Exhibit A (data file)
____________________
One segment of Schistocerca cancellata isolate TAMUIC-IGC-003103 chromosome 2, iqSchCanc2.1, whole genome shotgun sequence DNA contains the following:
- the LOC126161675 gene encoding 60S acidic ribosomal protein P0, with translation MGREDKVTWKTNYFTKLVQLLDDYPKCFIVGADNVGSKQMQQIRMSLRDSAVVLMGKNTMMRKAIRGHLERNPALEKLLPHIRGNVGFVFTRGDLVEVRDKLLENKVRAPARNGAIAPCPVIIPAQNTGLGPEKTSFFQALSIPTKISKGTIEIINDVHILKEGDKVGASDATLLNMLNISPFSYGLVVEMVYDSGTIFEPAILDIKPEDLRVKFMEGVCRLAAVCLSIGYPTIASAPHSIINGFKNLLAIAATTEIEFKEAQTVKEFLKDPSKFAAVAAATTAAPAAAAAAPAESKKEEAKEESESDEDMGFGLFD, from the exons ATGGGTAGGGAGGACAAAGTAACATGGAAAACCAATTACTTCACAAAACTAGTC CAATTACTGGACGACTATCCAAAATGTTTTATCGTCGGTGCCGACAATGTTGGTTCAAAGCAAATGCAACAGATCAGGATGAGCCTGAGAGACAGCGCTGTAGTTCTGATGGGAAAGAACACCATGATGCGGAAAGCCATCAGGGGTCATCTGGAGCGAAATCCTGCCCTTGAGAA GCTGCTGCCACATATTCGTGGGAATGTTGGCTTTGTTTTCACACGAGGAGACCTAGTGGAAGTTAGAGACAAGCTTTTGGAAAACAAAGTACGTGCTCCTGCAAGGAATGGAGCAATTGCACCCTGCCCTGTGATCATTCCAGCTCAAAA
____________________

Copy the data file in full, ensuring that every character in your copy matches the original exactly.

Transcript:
One segment of Schistocerca cancellata isolate TAMUIC-IGC-003103 chromosome 2, iqSchCanc2.1, whole genome shotgun sequence DNA contains the following:
- the LOC126161675 gene encoding 60S acidic ribosomal protein P0, with translation MGREDKVTWKTNYFTKLVQLLDDYPKCFIVGADNVGSKQMQQIRMSLRDSAVVLMGKNTMMRKAIRGHLERNPALEKLLPHIRGNVGFVFTRGDLVEVRDKLLENKVRAPARNGAIAPCPVIIPAQNTGLGPEKTSFFQALSIPTKISKGTIEIINDVHILKEGDKVGASDATLLNMLNISPFSYGLVVEMVYDSGTIFEPAILDIKPEDLRVKFMEGVCRLAAVCLSIGYPTIASAPHSIINGFKNLLAIAATTEIEFKEAQTVKEFLKDPSKFAAVAAATTAAPAAAAAAPAESKKEEAKEESESDEDMGFGLFD, from the exons ATGGGTAGGGAGGACAAAGTAACATGGAAAACCAATTACTTCACAAAACTAGTC CAATTACTGGACGACTATCCAAAATGTTTTATCGTCGGTGCCGACAATGTTGGTTCAAAGCAAATGCAACAGATCAGGATGAGCCTGAGAGACAGCGCTGTAGTTCTGATGGGAAAGAACACCATGATGCGGAAAGCCATCAGGGGTCATCTGGAGCGAAATCCTGCCCTTGAGAA GCTGCTGCCACATATTCGTGGGAATGTTGGCTTTGTTTTCACACGAGGAGACCTAGTGGAAGTTAGAGACAAGCTTTTGGAAAACAAAGTACGTGCTCCTGCAAGGAATGGAGCAATTGCACCCTGCCCTGTGATCATTCCAGCTCAAAA